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http://dx.doi.org/10.1074/jbc.M114.620641DOI Listing
http://www.ncbi.nlm.nih.gov/pmc/articles/PMC4423675PMC
April 2015

Coupled mercury-cell sorption, reduction, and oxidation on methylmercury production by Geobacter sulfurreducens PCA.

Environ Sci Technol 2014 Oct 7;48(20):11969-76. Epub 2014 Oct 7.

Environmental Sciences Division and ‡Biosciences Division, Oak Ridge National Laboratory , Oak Ridge, Tennessee 37831, United States.

G. sulfurreducens PCA cells have been shown to reduce, sorb, and methylate Hg(II) species, but it is unclear whether this organism can oxidize and methylate dissolved elemental Hg(0) as shown for Desulfovibrio desulfuricans ND132. Using Hg(II) and Hg(0) separately as Hg sources in washed cell assays in phosphate buffered saline (pH 7.4), we report how cell-mediated Hg reduction and oxidation compete or synergize with sorption, thus affecting the production of toxic methylmercury by PCA cells. Methylation is found to be positively correlated to Hg sorption (r = 0.73) but negatively correlated to Hg reduction (r = -0.62). These reactions depend on the Hg and cell concentrations or the ratio of Hg to cellular thiols (-SH). Oxidation and methylation of Hg(0) are favored at relatively low Hg to cell-SH molar ratios (e.g., <1). Increasing Hg to cell ratios from 0.25 × 10(-19) to 25 × 10(-19) moles-Hg/cell (equivalent to Hg/cell-SH of 0.71 to 71) shifts the major reaction from oxidation to reduction. In the absence of five outer membrane c-type cytochromes, mutant ΔomcBESTZ also shows decreases in Hg reduction and increases in methylation. However, the presence of competing thiol-binding ions such as Zn(2+) leads to increased Hg reduction and decreased methylation. These results suggest that the coupled cell-Hg sorption and redox transformations are important in controlling the rates of Hg uptake and methylation by G. sulfurreducens PCA in anoxic environments.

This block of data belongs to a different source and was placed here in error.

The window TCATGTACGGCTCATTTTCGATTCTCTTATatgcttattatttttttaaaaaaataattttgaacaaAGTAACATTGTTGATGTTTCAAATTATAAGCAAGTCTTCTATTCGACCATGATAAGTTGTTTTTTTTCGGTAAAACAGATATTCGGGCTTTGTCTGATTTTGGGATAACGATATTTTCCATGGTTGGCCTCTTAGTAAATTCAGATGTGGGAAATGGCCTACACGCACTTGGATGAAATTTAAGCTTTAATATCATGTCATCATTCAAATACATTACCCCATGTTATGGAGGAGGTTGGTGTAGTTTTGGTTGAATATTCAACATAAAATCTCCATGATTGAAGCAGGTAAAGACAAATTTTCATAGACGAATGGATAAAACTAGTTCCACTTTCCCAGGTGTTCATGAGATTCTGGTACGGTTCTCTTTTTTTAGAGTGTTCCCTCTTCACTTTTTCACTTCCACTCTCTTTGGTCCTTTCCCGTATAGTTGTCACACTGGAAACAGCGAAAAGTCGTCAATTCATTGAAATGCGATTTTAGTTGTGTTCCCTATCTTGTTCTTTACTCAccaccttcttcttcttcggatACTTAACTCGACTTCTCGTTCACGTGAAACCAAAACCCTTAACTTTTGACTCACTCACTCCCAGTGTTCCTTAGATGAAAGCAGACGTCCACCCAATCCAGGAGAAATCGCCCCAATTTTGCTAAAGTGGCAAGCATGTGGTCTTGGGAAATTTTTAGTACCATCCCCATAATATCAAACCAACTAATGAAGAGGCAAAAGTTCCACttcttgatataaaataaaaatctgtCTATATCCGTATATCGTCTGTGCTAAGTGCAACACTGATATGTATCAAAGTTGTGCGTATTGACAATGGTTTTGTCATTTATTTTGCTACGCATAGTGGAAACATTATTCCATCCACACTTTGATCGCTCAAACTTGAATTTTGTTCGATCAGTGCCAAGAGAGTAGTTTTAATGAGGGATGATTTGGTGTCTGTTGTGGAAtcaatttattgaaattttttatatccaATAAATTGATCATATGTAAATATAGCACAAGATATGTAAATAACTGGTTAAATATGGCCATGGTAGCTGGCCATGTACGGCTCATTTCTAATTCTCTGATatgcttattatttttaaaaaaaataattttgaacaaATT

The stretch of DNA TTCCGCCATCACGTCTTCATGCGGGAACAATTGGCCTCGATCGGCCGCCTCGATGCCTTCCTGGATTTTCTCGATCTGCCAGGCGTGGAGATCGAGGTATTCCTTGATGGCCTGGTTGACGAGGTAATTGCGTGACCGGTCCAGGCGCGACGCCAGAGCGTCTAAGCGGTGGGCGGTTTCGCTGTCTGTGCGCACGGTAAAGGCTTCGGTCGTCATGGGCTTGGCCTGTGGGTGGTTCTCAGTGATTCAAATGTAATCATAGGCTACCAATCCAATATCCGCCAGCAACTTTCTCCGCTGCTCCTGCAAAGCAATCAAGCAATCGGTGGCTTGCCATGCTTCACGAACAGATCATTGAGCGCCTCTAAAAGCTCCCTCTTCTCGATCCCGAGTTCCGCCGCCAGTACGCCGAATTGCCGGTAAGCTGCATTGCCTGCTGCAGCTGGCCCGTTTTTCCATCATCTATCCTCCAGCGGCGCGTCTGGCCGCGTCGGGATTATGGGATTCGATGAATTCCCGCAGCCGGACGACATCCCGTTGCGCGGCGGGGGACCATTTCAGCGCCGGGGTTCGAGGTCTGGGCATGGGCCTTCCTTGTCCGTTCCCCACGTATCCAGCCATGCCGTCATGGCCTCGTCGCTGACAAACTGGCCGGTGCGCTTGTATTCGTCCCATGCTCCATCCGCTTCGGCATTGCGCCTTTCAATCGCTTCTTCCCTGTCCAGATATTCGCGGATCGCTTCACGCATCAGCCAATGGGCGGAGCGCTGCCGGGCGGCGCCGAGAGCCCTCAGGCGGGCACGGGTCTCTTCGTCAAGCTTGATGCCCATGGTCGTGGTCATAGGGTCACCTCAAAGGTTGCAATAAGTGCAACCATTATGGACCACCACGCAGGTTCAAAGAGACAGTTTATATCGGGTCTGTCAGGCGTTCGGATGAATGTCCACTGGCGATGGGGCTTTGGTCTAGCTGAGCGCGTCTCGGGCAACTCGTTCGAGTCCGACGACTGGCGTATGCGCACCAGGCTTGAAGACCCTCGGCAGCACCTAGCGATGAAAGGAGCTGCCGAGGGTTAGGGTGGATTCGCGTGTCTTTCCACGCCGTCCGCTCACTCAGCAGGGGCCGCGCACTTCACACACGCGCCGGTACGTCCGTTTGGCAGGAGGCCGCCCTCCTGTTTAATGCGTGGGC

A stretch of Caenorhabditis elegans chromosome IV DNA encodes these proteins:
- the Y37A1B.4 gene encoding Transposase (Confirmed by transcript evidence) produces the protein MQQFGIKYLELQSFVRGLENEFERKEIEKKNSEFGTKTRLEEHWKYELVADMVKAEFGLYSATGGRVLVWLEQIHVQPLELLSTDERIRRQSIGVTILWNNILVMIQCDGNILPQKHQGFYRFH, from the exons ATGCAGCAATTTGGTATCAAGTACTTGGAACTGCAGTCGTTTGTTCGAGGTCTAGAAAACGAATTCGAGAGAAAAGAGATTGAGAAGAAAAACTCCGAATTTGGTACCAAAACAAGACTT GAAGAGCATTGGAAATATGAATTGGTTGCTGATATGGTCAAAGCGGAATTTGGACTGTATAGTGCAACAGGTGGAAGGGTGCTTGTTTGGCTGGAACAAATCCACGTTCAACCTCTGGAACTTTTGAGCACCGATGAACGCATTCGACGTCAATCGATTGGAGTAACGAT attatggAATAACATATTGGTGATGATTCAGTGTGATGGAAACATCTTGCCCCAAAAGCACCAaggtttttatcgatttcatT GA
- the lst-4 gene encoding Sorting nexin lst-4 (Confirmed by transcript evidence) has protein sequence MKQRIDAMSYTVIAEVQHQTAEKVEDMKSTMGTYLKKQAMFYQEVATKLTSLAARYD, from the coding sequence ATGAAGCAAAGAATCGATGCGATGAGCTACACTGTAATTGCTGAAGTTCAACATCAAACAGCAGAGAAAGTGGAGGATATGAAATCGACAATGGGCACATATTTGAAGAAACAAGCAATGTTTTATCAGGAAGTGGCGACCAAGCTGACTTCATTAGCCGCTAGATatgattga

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http://dx.doi.org/10.1021/es502537aDOI Listing
October 2014

Alzheimer disease: An interactome of many diseases.

Ann Indian Acad Neurol 2014 Jan;17(1):48-54

Department of Bioinformatics, NTHRYS Biotech Labs, Hyderabad, Andhra Pradesh, India.

Alzheimer Disease (AD) is an outcome as well as source of many diseases. Alzheimer is linked with many other diseases like Diabetes type 2, cholesterolemia, hypertension and many more. But how each of these diseases affecting other is still unknown to scientific community. Signaling Pathways of one disease is interlinked with other disease. But to what extent healthy brain is affected when any signaling in human body is disturbed is the question that matters. There is a need of Pathway analysis, Protein-Protein interaction (PPI) and the conserved interactome study in AD and linked diseases. It will be helpful in finding the potent drug or vaccine target in conscious manner. In the present research the Protein-Protein interaction of all the proteins involved in Alzheimer Disease is analyzed using ViSANT and osprey tools and pathway analysis further reveals the significant genes/proteins linking AD with other diseases.
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http://dx.doi.org/10.4103/0972-2327.128551DOI Listing
http://www.ncbi.nlm.nih.gov/pmc/articles/PMC3992769PMC
January 2014